The Week That Was - 25 August 2023

Published on 25 August 2023

Welcome to The Week That Was, a round-up of key events in the construction sector over the last seven days.

Leaseholders succeed in obtaining first remediation order concerning application under Building Safety Act 2022

A group of leaseholders who represented themselves for most of the proceedings, without any expert witnesses or significant help from the local authority, has successfully secured a remediation order under section 123 of the Building Safety Act 2022 (BSA 2022).

This case could have important implications for other leaseholders who are facing similar issues with their buildings, especially those who cannot afford legal representation or expert advice.  It could also encourage local authorities to take a more active role in supporting leaseholders and enforcing the BSA 2022.

The tribunal stressed that the BSA 2022 was not designed to place a burden on leaseholders, but rather to protect them from unsafe and substandard buildings. As seen here, it may treat applications sympathetically and flexibly, with a focus on outcome (i.e. application of BSA 2022 to ensure the building's safety).  

To read more, please click here.


DLUHC publishes Government response to consultation on new safety regime for occupied higher-risk buildings:

The Department for Levelling Up, Housing and Communities (DLUHC) has published the Government’s response to sections of the consultation on the new safety regime for occupied higher-risk buildings.

The response addresses areas such as building assessment certification, safety case report approach, mandatory occurrence reporting, residents' engagement strategy, how the 'golden thread' is stored and managed, enforcement, reviews and appeals, and the impact of the new regime. 

To read more, please click here.


HSE to increase safety checks in September following the death of a construction worker at the new Everton FC stadium

In a suspected response to the death on 14 August 2023 of a 26-year-old construction worker at the construction site of the new Everton FC stadium, the Health and Safety Executive (HSE) is planning to start an increased review of sites in September.  This will be the second round of inspections following previous site visits between May and July, when the HSE were focused on the protection of workers from the inhalation of harmful dust whilst on site.  The new round of inspections is likely to focus on how managers are ensuring the protection of workers from injuries and other health risks.  Further details of the checks will be announced by the HSE on 30 August.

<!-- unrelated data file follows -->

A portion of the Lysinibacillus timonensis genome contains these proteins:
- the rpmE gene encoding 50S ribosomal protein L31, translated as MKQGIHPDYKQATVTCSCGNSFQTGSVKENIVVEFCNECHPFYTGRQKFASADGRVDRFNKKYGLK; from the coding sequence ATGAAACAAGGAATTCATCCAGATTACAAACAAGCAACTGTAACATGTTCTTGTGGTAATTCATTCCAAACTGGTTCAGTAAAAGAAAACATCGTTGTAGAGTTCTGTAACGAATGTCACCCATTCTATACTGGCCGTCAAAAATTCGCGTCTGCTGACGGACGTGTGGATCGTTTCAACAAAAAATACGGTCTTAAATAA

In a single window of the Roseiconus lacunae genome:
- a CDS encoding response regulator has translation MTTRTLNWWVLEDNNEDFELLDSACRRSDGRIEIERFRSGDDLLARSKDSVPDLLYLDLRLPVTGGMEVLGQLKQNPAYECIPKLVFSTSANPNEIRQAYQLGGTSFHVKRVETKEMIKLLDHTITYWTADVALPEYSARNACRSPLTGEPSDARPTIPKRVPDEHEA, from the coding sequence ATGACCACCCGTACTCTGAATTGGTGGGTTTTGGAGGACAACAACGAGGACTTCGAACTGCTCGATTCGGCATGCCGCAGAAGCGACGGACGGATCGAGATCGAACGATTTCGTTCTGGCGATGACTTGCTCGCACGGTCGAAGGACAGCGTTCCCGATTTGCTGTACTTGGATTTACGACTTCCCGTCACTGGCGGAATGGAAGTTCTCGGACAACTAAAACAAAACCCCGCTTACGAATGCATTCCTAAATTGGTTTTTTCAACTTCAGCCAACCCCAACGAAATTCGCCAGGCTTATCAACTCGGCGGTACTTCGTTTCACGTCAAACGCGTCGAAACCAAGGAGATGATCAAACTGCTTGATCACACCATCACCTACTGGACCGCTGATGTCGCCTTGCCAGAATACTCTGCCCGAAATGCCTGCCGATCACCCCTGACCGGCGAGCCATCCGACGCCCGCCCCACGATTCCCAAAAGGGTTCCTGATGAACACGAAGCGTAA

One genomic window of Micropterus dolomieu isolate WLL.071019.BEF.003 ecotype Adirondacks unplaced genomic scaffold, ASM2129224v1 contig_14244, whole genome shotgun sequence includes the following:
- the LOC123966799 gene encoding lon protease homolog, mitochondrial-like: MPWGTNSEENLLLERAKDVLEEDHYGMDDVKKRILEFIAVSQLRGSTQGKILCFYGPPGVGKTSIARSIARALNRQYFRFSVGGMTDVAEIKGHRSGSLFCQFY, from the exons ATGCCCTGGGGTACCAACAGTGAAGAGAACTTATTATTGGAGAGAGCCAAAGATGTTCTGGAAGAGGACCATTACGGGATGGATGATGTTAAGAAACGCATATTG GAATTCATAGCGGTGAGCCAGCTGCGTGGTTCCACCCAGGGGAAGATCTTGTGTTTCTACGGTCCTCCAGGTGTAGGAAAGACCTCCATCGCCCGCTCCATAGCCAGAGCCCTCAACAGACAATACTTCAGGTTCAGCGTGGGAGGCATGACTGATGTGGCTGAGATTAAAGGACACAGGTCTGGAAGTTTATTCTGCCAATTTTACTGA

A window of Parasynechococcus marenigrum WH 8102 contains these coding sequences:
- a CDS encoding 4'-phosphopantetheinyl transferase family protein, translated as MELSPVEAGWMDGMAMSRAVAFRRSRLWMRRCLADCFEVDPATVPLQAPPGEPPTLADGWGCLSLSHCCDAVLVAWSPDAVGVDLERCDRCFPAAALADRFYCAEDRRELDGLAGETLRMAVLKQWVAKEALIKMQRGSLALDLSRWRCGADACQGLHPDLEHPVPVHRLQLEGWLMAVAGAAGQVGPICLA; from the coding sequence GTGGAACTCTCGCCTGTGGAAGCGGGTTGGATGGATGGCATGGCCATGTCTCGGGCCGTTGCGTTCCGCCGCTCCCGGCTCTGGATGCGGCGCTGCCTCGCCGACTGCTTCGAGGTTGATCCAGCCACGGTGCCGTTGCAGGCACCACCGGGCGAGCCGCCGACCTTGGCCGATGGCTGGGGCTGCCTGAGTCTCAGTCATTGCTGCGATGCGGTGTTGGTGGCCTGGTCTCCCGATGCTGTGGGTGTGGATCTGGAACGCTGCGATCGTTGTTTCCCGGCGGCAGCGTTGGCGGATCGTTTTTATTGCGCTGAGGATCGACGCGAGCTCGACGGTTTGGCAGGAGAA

To read more, please click here.


National Federation of Builders criticises ULEZ expansion

In response to the planned expansion of the Ultra Low Emission Zone (ULEZ) scheme in London, Richard Beresford (Chief Executive of the National Federation of Builders) has stated that this could not come at a worse time for the construction industry.  He cites Transport for London's estimation that 30,000 non-compliant vans currently use the expanded ULEZ daily, but Autotrader has identified that there are only 5,181 compliant vans currently for sale across the whole of London and the southeast. 

Whilst the van scrappage scheme has been increased to £7,000, or £9,500 for those opting for an electric vehicle, and the retrofit grant rising to £6,000, the cheapest compliant small van available was priced at £4,400 with 128,000 miles.  With a lack of supply of replacement vehicles, many older 3.5 tonne vehicles may be liable for more than £300 a day and others under that weight up to £127.50.

To read more, please click here.

Get the timing right! Terminating a JCT contract

The recent High Court case of Andrew Bellis v Sky House Construction Ltd provided clarity on termination provisions in JCT contracts, and specifically when a termination notice can be issued.  In this case, Clause 1.4 of the contract stated that: “Where under this Contract an act is required to be done within a specified period of days after or from a specified date, the period shall begin immediately after that date”. The court agreed with the adjudicator who found that Mr Bellis had issued the notice of termination too early (one day before he was entitled to do so), and in doing so had repudiated the contract.  He was, therefore, liable to pay over £30,000 to Sky House in damages.

To read more, please click here


NHS unveils winners of £1.6bn framework

More than 100 firms have been selected for the four-year Healthcare Planning, Construction Consultancy, and Ancillary Services (HPCCAS) framework.  The framework will enable the public health agency to appoint experts in architecture, engineering, planning, surveying, and designing to build new hospitals.

Melissa King, NHS SBS Senior Category Manager – Construction & Infrastructure, said: “To cater for regionalised procurement, 78% of the suppliers appointed are small to medium sized enterprises, sitting alongside larger multi-disciplinary (tier 1) suppliers.

“Previous iterations of the framework agreement have achieved 10-15% savings.  With £1.6bn expected spend via it over the next four years, the HPCCAS framework agreement has the potential to achieve public sector savings of up £240m.”

To read more, please click here.


Authors for this week's edition: Mars Yeung, Kiran Singarda, and Gareth Jenkins

Disclaimer: The information in this publication is for guidance purposes only and does not constitute legal advice.  We attempt to ensure that the content is current as at the date of publication, but we do not guarantee that it remains up to date.  You should seek legal or other professional advice before acting or relying on any of the content.

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